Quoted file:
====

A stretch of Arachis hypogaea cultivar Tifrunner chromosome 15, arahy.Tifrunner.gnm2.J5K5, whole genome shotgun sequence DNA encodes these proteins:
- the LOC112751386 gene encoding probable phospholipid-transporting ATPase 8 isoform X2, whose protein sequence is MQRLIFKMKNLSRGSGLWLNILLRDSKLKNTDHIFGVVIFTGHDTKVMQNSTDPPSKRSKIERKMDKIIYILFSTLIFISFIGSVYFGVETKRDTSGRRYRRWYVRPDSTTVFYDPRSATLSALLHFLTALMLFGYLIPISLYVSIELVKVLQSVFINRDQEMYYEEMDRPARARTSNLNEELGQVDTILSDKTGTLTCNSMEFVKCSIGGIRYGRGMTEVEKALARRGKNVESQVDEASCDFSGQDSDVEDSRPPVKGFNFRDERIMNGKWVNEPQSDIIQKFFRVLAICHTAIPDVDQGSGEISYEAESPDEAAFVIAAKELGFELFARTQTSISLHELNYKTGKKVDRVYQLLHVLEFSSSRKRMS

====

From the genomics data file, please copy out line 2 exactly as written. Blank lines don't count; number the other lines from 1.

- the LOC112751386 gene encoding probable phospholipid-transporting ATPase 8 isoform X2, whose protein sequence is MQRLIFKMKNLSRGSGLWLNILLRDSKLKNTDHIFGVVIFTGHDTKVMQNSTDPPSKRSKIERKMDKIIYILFSTLIFISFIGSVYFGVETKRDTSGRRYRRWYVRPDSTTVFYDPRSATLSALLHFLTALMLFGYLIPISLYVSIELVKVLQSVFINRDQEMYYEEMDRPARARTSNLNEELGQVDTILSDKTGTLTCNSMEFVKCSIGGIRYGRGMTEVEKALARRGKNVESQVDEASCDFSGQDSDVEDSRPPVKGFNFRDERIMNGKWVNEPQSDIIQKFFRVLAICHTAIPDVDQGSGEISYEAESPDEAAFVIAAKELGFELFARTQTSISLHELNYKTGKKVDRVYQLLHVLEFSSSRKRMS